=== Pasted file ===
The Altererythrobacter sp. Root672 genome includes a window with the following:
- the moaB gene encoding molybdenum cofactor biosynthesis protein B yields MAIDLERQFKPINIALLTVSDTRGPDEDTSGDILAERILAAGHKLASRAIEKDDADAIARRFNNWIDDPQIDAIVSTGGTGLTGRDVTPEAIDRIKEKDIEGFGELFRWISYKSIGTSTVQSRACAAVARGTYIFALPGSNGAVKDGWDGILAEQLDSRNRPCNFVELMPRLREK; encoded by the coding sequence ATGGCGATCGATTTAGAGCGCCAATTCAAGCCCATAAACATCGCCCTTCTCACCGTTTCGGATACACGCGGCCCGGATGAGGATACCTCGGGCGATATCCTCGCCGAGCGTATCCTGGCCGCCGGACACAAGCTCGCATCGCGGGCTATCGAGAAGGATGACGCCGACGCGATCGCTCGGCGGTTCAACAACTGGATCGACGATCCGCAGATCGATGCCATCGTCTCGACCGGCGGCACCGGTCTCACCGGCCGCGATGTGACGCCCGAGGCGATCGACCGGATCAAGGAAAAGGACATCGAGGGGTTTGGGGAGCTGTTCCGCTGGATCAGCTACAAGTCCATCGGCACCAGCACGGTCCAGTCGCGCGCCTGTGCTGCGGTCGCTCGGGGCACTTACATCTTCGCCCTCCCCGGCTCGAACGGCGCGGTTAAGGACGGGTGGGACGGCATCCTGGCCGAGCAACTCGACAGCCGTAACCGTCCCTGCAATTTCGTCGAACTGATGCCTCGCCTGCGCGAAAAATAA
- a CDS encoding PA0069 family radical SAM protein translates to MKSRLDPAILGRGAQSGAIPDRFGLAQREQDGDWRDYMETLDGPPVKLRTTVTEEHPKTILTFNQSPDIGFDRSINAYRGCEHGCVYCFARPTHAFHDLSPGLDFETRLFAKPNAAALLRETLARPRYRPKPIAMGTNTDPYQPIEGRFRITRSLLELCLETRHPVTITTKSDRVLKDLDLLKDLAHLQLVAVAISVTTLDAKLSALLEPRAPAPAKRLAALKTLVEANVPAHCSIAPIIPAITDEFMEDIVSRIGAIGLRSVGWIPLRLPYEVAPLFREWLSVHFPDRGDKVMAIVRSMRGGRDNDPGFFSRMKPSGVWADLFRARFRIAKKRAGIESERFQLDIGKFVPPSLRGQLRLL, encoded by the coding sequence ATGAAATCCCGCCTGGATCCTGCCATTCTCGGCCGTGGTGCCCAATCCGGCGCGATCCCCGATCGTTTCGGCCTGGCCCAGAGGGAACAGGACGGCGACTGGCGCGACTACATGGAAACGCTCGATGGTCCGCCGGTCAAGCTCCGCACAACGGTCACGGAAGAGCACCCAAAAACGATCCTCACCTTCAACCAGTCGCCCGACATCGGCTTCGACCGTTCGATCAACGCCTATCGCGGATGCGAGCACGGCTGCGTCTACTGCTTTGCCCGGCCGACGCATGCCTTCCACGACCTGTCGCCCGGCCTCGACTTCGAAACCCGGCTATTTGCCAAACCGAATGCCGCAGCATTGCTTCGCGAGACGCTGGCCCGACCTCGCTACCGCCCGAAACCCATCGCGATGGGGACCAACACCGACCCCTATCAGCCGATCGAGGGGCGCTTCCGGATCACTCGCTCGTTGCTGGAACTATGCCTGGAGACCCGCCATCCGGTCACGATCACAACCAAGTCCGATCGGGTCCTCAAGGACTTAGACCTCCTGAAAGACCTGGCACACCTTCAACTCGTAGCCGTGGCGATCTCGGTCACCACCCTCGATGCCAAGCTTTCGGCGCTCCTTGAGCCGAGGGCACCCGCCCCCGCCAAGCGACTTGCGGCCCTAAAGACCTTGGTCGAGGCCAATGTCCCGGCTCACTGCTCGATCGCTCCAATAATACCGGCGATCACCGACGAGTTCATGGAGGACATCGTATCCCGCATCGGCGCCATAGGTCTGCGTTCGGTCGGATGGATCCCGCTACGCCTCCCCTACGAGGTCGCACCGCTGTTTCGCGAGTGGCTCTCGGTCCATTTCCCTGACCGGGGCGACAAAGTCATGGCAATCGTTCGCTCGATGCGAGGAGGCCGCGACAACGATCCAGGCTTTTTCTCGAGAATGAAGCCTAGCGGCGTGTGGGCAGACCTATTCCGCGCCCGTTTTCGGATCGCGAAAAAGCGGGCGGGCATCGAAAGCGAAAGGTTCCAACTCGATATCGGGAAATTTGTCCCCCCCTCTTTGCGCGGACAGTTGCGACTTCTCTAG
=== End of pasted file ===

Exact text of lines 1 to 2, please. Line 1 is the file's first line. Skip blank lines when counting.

The Altererythrobacter sp. Root672 genome includes a window with the following:
- the moaB gene encoding molybdenum cofactor biosynthesis protein B yields MAIDLERQFKPINIALLTVSDTRGPDEDTSGDILAERILAAGHKLASRAIEKDDADAIARRFNNWIDDPQIDAIVSTGGTGLTGRDVTPEAIDRIKEKDIEGFGELFRWISYKSIGTSTVQSRACAAVARGTYIFALPGSNGAVKDGWDGILAEQLDSRNRPCNFVELMPRLREK; encoded by the coding sequence ATGGCGATCGATTTAGAGCGCCAATTCAAGCCCATAAACATCGCCCTTCTCACCGTTTCGGATACACGCGGCCCGGATGAGGATACCTCGGGCGATATCCTCGCCGAGCGTATCCTGGCCGCCGGACACAAGCTCGCATCGCGGGCTATCGAGAAGGATGACGCCGACGCGATCGCTCGGCGGTTCAACAACTGGATCGACGATCCGCAGATCGATGCCATCGTCTCGACCGGCGGCACCGGTCTCACCGGCCGCGATGTGACGCCCGAGGCGATCGACCGGATCAAGGAAAAGGACATCGAGGGGTTTGGGGAGCTGTTCCGCTGGATCAGCTACAAGTCCATCGGCACCAGCACGGTCCAGTCGCGCGCCTGTGCTGCGGTCGCTCGGGGCACTTACATCTTCGCCCTCCCCGGCTCGAACGGCGCGGTTAAGGACGGGTGGGACGGCATCCTGGCCGAGCAACTCGACAGCCGTAACCGTCCCTGCAATTTCGTCGAACTGATGCCTCGCCTGCGCGAAAAATAA